17:20 GMT18 January 2021
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    In a sign that the US is losing its information war with the Islamic State, the State Department has decided to turn to HBO, Snapchat, and the screenwriter of Zero Dark Thirty for help, according to the American news and opinion website Daily Beast.

    The US news and opinion website Daily Beast quoted government sources as saying that the State Department has decided to turn to the premium cable channel Home Box Office (HBO), Snapchat, and Zero Dark Thirty screenwriter Mark Boal, in a bid to "turn things" around in Washington's propaganda and media war with the Islamic State.

    Thus far, the State Department's attempts to troll terrorists on its own on Twitter, Facebook, YouTube, and online message boards have yielded "unimpressive results at best", according to the Daily Beast.

    It referred to June's visit by State Department officials and counterterrorism advisors to Sunnylands, which is nicknamed the "Camp David of the West," where they met Boal and executives from HBO, Snapchat, and Middle Eastern broadcaster MBC.

    In this connection, the Daily Beast recalled that earlier this year, UK Prime Minister David Cameron considered banning Snapchat out of fear that terrorists could send encrypted communications via this website's video messaging service.

    As for Boal’s possible help in the State Department's drive to win an information war against the Islamic State, it "seems like a perfect fit," the Daily Beast said with an apparent irony. 

    It reminded readers that Zero Dark Thirty, the Oscar-winning 2012 American action thriller film that featured the US hunt for Osama bin Laden, "was made with the help of the CIA and its press office — some would say too much help."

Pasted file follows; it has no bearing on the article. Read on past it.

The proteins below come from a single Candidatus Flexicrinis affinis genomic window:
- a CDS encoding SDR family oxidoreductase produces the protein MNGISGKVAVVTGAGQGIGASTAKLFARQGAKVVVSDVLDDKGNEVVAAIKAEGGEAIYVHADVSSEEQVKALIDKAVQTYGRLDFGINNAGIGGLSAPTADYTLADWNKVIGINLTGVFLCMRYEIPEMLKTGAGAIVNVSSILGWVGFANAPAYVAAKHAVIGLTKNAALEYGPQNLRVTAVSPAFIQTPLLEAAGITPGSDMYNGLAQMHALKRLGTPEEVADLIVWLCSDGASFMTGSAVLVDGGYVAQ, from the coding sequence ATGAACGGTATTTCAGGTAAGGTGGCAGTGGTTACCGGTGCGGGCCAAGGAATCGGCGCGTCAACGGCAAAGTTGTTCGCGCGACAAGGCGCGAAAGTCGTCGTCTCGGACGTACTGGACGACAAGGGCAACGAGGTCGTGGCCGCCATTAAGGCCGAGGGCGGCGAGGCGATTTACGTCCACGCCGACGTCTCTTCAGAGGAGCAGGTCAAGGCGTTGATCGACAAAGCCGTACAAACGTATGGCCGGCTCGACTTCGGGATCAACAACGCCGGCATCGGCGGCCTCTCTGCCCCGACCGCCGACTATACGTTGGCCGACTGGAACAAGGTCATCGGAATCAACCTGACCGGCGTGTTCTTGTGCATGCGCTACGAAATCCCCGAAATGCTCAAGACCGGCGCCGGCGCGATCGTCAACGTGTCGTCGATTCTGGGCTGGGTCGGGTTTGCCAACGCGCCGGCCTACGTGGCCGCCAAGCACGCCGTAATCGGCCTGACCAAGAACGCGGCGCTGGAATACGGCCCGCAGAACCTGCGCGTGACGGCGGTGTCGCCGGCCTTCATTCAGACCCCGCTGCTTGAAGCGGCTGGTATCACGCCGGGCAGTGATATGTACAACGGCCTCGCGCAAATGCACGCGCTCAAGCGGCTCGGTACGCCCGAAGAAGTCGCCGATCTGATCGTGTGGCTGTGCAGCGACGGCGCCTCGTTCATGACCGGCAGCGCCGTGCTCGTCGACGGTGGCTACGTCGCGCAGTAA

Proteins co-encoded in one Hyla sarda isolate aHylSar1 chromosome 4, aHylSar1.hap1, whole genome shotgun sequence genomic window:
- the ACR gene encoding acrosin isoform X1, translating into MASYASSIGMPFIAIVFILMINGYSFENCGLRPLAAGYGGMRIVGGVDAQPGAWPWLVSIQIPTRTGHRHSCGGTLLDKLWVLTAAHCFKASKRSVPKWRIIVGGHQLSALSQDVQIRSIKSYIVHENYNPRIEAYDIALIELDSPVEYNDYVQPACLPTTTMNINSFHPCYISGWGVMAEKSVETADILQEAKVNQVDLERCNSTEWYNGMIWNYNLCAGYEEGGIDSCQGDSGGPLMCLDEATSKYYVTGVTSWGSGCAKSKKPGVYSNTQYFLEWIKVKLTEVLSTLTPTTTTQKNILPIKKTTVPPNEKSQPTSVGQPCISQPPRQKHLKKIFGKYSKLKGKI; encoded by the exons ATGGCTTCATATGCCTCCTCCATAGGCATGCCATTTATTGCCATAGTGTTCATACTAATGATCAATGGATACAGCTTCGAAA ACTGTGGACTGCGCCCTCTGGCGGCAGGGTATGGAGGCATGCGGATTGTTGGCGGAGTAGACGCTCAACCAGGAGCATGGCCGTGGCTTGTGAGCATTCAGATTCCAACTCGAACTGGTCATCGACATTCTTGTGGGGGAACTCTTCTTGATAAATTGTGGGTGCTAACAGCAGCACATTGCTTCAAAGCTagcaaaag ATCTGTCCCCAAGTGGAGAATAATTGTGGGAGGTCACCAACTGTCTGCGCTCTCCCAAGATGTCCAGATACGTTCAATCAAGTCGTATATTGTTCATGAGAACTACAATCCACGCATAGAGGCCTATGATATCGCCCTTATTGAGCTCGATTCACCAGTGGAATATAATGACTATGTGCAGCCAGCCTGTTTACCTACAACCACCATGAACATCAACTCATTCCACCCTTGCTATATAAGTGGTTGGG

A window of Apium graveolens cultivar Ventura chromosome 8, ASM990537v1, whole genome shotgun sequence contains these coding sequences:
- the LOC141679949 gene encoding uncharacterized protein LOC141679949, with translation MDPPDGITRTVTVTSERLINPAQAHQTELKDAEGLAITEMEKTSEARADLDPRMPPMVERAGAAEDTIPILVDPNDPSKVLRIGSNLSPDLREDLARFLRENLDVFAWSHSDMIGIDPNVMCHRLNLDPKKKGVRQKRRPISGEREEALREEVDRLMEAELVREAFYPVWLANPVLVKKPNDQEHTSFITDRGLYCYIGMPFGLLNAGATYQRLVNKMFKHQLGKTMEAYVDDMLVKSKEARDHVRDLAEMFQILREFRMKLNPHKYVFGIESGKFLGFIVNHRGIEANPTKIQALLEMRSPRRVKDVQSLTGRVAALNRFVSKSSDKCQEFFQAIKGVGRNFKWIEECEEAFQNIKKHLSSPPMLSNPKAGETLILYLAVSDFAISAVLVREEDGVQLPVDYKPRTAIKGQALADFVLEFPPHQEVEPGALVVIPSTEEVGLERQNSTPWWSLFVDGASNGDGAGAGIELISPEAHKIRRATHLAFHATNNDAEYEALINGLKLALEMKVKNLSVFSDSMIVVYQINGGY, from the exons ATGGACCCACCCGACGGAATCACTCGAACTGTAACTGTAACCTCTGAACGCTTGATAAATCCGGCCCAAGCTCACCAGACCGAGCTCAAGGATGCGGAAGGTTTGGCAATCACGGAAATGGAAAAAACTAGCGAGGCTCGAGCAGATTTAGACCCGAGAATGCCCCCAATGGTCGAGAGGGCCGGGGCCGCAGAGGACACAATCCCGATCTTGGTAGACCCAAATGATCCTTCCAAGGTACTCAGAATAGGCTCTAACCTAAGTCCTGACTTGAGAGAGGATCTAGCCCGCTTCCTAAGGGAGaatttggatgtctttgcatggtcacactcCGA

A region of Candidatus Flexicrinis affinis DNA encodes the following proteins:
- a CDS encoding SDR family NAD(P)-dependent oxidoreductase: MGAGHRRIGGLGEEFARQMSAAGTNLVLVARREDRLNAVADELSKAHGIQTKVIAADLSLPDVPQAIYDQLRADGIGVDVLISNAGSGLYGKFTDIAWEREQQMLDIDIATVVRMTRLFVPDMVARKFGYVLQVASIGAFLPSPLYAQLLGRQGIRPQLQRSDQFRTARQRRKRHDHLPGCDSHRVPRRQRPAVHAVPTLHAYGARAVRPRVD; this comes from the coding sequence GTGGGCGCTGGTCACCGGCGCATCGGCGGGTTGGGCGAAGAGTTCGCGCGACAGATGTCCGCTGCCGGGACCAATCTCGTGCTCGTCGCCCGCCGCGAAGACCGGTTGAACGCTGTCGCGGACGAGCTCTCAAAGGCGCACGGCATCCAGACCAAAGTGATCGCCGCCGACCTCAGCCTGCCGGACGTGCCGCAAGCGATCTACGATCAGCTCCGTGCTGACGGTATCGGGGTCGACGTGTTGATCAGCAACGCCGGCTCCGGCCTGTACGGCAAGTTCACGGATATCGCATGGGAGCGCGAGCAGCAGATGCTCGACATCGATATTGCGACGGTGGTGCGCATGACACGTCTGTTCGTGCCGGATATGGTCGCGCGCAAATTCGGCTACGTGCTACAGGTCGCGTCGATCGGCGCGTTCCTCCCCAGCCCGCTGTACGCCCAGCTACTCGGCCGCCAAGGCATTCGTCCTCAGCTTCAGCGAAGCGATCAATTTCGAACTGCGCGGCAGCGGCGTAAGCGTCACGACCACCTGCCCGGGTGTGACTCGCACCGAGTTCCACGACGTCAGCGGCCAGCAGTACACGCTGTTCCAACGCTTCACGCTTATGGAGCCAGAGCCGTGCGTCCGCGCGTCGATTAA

"The film is packed with falsehoods that push the CIA’s thoroughly debunked narrative that torture is what got Bin Laden," the Daily Beast said.

    On top of that, it was earlier reported that the Zero Dark Thirty's filmmakers, including Boal, managed to get unfettered access to CIA officials by bribing them with expensive liquor, steak dinners, and knockoff jewelry.

    "And now he could be moving on to the State Department, presumably for less controversial, revisionist fare," the Daily Beast said, in a clear reference to Boal.

    Meanwhile, some counterterrorism veterans have remained pessimistic about any possible collaboration, doubting they will yield any positive results.

    "Reaching out to Hollywood makes sense in principle. But this sort of thing usually ends up with executives from DC and Hollywood high-fiving each other and throwing around some cringeworthy ideas," the Daily Beast quoted Will McCants, a former State Department senior counterterrorism adviser, as saying.

    What you'd want instead is the [government] guy in the trenches talking to the edgy independent filmmaker. That'll get you closer to the sensibility ISIS is tapping into," Will McCants said.


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    U.S. Department of State, Daesh, terrorist, information war, propaganda, Zero Dark Thirty, Facebook, Mark Boal, US
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